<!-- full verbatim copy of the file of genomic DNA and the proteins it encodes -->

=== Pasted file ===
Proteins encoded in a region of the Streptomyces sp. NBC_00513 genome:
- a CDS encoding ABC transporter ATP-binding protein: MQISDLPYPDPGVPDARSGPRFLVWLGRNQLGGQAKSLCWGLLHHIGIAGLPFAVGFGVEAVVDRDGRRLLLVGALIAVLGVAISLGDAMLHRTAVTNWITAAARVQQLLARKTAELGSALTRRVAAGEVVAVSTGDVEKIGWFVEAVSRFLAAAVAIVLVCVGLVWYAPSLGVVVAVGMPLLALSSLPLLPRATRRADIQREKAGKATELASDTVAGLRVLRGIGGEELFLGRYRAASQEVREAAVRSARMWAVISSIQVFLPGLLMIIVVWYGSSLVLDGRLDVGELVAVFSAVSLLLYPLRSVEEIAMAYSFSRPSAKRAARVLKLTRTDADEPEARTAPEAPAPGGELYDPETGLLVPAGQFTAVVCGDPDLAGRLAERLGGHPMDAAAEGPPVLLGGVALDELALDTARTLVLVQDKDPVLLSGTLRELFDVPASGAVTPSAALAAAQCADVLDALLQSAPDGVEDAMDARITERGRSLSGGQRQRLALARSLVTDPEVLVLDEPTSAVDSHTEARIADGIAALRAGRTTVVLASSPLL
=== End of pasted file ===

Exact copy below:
Proteins encoded in a region of the Streptomyces sp. NBC_00513 genome:
- a CDS encoding ABC transporter ATP-binding protein: MQISDLPYPDPGVPDARSGPRFLVWLGRNQLGGQAKSLCWGLLHHIGIAGLPFAVGFGVEAVVDRDGRRLLLVGALIAVLGVAISLGDAMLHRTAVTNWITAAARVQQLLARKTAELGSALTRRVAAGEVVAVSTGDVEKIGWFVEAVSRFLAAAVAIVLVCVGLVWYAPSLGVVVAVGMPLLALSSLPLLPRATRRADIQREKAGKATELASDTVAGLRVLRGIGGEELFLGRYRAASQEVREAAVRSARMWAVISSIQVFLPGLLMIIVVWYGSSLVLDGRLDVGELVAVFSAVSLLLYPLRSVEEIAMAYSFSRPSAKRAARVLKLTRTDADEPEARTAPEAPAPGGELYDPETGLLVPAGQFTAVVCGDPDLAGRLAERLGGHPMDAAAEGPPVLLGGVALDELALDTARTLVLVQDKDPVLLSGTLRELFDVPASGAVTPSAALAAAQCADVLDALLQSAPDGVEDAMDARITERGRSLSGGQRQRLALARSLVTDPEVLVLDEPTSAVDSHTEARIADGIAALRAGRTTVVLASSPLL